The Anonymous Widower

Kiva – On-Line Microfinance

Kiva is almost a cross between peer-to-peer lending and micro-finance.

You choose an entrepreneur with a business in some faraway country, who needs some finance to either start or expand their business.  The business might be a recycling business in Pakistan or a cafe in Vietnam, but the list is endless.  You then contribute something like $25 to the loan they require.

The About page on their web site tells you more. I just signed up and then lent $25 through my PayPal account to a pharmacy in the Congo to buy more drugs. Of the pukka sort that is! It was a very simple process, where you just sign in and then start lending in chunks of $25 to those borrowers you choose from a map of the world.  I have since made a loan to a woman starting a restaurant in Ecuador.  I chose Ecuador, as I have experience of the country, so know a bit about the way they work.

So far they claim they have lent over $337 million dollars and they have a near 99% repayment rate.

I regard any money, I give to Kiva as a donation to charity.  If I get any money back, then that is a bonus. If I get all my money back with interest, then that’s an investment.

I think the big disadvantage of Kiva is that it appears you have to pay by PayPal or a credit card, whereas Zopa or funding Circle can be fed using a direct bank transfer.

Perhaps if you’ve had a clear-out and got rid of unwanted clutter through eBay, Kiva is a good way to spend your PayPal funds creatively.

Remember too, that most of our charity donations are either made by cash or credit card, often through something like JustGiving. A lot of these will be increased by Gift Aid.

August 12, 2012 Posted by | Finance, World | , | 1 Comment

A Comedy Turn At Highbury Corner

I went up to the new littleWaitrose at Highbury Corner this afternoon. No problems in the shopping and in fact the shop is better than its medium sized sister at Islington, as the gluten-free selection is better and the self-service tills are easier to use.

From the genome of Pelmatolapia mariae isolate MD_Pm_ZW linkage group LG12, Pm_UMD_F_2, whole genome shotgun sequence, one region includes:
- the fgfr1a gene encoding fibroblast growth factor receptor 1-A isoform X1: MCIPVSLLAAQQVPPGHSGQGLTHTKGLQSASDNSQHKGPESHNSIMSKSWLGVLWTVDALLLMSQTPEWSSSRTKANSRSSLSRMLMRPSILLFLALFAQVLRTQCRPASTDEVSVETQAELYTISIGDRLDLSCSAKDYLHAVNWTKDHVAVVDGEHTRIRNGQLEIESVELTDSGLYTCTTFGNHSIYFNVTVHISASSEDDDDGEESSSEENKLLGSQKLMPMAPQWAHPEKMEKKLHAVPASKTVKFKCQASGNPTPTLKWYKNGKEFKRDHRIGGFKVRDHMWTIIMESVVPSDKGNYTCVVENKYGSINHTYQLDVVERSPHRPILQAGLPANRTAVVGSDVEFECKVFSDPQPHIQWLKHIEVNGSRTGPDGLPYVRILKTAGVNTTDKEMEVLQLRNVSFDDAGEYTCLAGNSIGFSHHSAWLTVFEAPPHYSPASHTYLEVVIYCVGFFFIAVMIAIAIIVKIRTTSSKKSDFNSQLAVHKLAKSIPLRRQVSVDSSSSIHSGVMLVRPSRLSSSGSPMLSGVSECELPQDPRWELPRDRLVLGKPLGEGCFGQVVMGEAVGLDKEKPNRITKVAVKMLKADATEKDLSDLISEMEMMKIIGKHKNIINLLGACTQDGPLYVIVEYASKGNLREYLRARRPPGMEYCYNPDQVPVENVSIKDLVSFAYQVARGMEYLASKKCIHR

Catching the 277 bus home, I was treated to one of the funniest comedy drunk acts in quite a few years.  An obese lady, probably about fifty, with hair died a bright purple, was trying to board a bus. The stream of invective would have outshone a navvy, who had just dropped a sledge-hammer on their foot. When I arrived the lady driver of the bus, opened the door and let me in.  she seemed totally unmoved at the invective and smiled widely, when I said thanks for waiting for me.  In the end, the drunk was left on the pavement, still screaming loudly, much to the amusement of passengers.

One of the great advantages of Routemasters and their predecessors, was that the conductor could give a signal for the driver to leave quickly. I’ve actually seen a conductor do this, when a drunk was balanced on the rear platform and then give a small push, to make sure the drunk toppled into the road. Health and safety would stop such extreme measures these days.

August 12, 2012 Posted by | Food, Transport | , , , , | Leave a comment

The Magnificent Olympic Park Flowers

So many have remarked that the best part of the Olympic Park is the flowers.

Judge for yourself! Read about how the gardens were created in the Daily Telegraph.

August 12, 2012 Posted by | Sport, World | , , | Leave a comment

Britain’s Secret Ingredient – The Twenty-Third Of March

Someone has just pointed out on Radio 5 Live, that Steve Redgrave, Chris Hoy and Mo Farah, all share the same birthday; the 23rd of March.  They were born in 1962, 1976 and 1982 respectively.

Believe it or not they share the date with Roger Bannister, who was born in 1921.

The theme is carried on by Chris Hoy’s colleague Jason Kenny, who won gold in Beijing and London.

August 12, 2012 Posted by | Sport | , , , | Leave a comment